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Age discrimination laws will come into force in six months

16 March 2006
Age discrimination laws will come into force in six months

Employers in the hospitality sector have been urged to prepare themselves for age discrimination legislation or risk hefty fines and tribunal hearings.

Final proposals for the legislation were published last week and are due to come into force on 1 October, giving employers only six months to get their houses in order.

"It's no good waiting until 30 September to make changes," said Emma Perrera, an associate in the employment team at law firm Lewis Silkin. "The laws have wide-ranging implications for companies and evidence of workplace ageism prior to 1 October may be used to support any claims."

Helen Rice-Birchall, practice lawyer at law firm Eversheds, recommends employers review policies that cover each stage of the employment cycle, from recruitment and reward to promotion and dismissal.

"Employers should start auditing all their procedures now," she said.

Another sticking point for employers could be issues around retirement, said Rice-Birchall. The new legislation will give employees the right to request working beyond 65 and will impose a duty on employers to consider that request.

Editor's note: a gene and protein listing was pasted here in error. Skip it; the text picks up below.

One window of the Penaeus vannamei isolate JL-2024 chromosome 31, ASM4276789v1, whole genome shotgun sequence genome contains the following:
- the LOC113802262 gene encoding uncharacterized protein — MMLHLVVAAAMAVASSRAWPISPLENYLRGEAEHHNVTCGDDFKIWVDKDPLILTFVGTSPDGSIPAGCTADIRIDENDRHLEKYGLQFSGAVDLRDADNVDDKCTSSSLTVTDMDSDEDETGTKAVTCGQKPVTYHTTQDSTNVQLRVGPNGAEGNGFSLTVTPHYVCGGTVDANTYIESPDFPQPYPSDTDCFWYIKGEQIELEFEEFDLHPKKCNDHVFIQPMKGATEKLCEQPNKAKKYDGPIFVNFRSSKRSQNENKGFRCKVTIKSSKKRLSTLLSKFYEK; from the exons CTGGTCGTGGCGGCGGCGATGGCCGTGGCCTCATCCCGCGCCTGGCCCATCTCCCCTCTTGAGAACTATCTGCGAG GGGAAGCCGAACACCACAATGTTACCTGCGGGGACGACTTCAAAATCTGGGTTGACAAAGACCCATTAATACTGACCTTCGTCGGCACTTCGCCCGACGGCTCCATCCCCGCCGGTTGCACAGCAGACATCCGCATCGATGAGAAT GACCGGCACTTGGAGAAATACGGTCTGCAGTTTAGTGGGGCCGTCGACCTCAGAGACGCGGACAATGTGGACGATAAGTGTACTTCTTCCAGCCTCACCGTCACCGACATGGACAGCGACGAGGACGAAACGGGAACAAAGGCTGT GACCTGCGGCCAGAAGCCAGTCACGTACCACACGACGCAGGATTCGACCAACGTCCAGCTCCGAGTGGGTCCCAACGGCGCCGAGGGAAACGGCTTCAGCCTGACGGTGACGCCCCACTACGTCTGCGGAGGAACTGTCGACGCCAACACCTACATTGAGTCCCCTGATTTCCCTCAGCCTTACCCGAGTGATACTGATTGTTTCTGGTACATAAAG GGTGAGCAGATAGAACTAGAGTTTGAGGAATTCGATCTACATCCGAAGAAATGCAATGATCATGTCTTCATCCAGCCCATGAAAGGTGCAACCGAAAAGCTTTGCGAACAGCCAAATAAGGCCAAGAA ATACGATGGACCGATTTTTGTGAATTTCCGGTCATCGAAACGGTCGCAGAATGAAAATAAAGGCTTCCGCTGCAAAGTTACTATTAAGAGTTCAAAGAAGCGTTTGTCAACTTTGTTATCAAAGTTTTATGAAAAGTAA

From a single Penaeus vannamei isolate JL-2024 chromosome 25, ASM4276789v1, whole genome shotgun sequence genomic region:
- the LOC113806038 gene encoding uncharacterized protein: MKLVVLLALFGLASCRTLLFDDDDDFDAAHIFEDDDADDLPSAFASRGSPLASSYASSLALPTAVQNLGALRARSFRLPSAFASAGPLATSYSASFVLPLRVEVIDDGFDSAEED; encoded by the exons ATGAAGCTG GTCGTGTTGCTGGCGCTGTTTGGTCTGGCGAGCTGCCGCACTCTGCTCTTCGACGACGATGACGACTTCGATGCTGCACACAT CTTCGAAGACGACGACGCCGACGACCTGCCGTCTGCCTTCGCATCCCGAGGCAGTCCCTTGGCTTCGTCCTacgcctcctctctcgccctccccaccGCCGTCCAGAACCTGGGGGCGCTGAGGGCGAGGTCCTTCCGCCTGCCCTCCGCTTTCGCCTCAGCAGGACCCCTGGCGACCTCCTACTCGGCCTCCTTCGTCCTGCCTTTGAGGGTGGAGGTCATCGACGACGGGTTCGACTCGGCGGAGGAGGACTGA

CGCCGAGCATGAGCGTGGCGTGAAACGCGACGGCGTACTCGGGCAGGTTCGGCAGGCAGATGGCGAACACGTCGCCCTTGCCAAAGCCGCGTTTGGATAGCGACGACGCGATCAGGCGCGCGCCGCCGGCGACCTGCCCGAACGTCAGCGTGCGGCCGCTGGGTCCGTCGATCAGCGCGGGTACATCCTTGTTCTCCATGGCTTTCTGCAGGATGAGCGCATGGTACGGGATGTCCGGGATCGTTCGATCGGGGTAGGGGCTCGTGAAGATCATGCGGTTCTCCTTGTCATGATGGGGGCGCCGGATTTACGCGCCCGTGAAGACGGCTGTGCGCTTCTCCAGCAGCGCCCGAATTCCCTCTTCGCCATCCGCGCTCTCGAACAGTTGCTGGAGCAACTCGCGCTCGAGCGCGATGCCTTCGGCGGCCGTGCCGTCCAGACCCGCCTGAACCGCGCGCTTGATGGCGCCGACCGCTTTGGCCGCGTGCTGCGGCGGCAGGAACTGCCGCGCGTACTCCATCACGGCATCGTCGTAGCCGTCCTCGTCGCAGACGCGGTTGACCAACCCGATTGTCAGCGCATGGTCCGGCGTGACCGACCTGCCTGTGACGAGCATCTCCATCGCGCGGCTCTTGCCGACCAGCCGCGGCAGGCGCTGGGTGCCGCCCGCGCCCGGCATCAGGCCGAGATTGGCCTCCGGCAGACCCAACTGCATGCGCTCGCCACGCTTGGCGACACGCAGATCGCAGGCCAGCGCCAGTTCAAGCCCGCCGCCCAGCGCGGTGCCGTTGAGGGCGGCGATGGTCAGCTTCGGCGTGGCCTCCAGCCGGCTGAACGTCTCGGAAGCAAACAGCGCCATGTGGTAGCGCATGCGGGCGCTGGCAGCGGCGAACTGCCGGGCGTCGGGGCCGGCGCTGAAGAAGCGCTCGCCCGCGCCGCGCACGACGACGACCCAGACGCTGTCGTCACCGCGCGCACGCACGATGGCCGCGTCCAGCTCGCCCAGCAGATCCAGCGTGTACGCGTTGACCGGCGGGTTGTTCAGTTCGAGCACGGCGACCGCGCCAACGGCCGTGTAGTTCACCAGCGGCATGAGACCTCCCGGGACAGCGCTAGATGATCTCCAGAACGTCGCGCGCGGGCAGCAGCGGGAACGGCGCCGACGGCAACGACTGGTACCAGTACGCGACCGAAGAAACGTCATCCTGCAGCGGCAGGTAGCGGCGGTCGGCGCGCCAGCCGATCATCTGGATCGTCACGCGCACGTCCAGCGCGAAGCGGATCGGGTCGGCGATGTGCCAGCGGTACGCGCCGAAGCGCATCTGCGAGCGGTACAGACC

Employers must also ensure they avoid wording job advertisements to suggest only young people will be considered for a job.

This is a particular issue in the hospitality industry, where many catering and waiting staff are under 30, said Bob Cotton, chief executive at the British Hospitality Association.

"Both part-time and temporary workers are also included under the act," he warned.

How to prepare for the age discrimination legislation

  • Review any equal opportunities policies to ensure they incorporate age discrimination
  • Examine current recruitment/promotion procedures
  • Avoid words such as "young", "dynamic", "mature", or "lively" in job ads
  • Ensure applications forms don't ask for a candidate's ag
  • Examine the organisation's approach to retirement - can it be sustained and justified?
  • Consider allowing flexibility so employees can phase their retirement
  • Can you justify pay schemes linked to length of service and seniority?
  • Assess whether insurance schemes, medical benefits or sick pay differ based on age or length of service

By Ross Bentley

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